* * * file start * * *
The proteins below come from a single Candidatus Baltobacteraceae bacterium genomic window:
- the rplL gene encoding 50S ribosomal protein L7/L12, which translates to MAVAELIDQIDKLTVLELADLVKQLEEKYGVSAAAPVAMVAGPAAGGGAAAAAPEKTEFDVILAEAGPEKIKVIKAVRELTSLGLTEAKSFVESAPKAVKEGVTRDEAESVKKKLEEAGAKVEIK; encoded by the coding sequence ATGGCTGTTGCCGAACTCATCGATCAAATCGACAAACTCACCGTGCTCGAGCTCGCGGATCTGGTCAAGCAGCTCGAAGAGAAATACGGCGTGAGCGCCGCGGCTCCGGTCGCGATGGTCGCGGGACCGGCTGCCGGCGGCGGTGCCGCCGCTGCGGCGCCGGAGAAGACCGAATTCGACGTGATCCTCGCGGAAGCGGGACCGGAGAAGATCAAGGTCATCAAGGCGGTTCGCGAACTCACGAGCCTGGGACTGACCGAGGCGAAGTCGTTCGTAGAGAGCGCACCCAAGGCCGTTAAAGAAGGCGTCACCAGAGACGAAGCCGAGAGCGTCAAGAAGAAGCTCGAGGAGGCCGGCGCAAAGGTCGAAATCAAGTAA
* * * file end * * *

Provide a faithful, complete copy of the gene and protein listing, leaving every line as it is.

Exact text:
The proteins below come from a single Candidatus Baltobacteraceae bacterium genomic window:
- the rplL gene encoding 50S ribosomal protein L7/L12, which translates to MAVAELIDQIDKLTVLELADLVKQLEEKYGVSAAAPVAMVAGPAAGGGAAAAAPEKTEFDVILAEAGPEKIKVIKAVRELTSLGLTEAKSFVESAPKAVKEGVTRDEAESVKKKLEEAGAKVEIK; encoded by the coding sequence ATGGCTGTTGCCGAACTCATCGATCAAATCGACAAACTCACCGTGCTCGAGCTCGCGGATCTGGTCAAGCAGCTCGAAGAGAAATACGGCGTGAGCGCCGCGGCTCCGGTCGCGATGGTCGCGGGACCGGCTGCCGGCGGCGGTGCCGCCGCTGCGGCGCCGGAGAAGACCGAATTCGACGTGATCCTCGCGGAAGCGGGACCGGAGAAGATCAAGGTCATCAAGGCGGTTCGCGAACTCACGAGCCTGGGACTGACCGAGGCGAAGTCGTTCGTAGAGAGCGCACCCAAGGCCGTTAAAGAAGGCGTCACCAGAGACGAAGCCGAGAGCGTCAAGAAGAAGCTCGAGGAGGCCGGCGCAAAGGTCGAAATCAAGTAA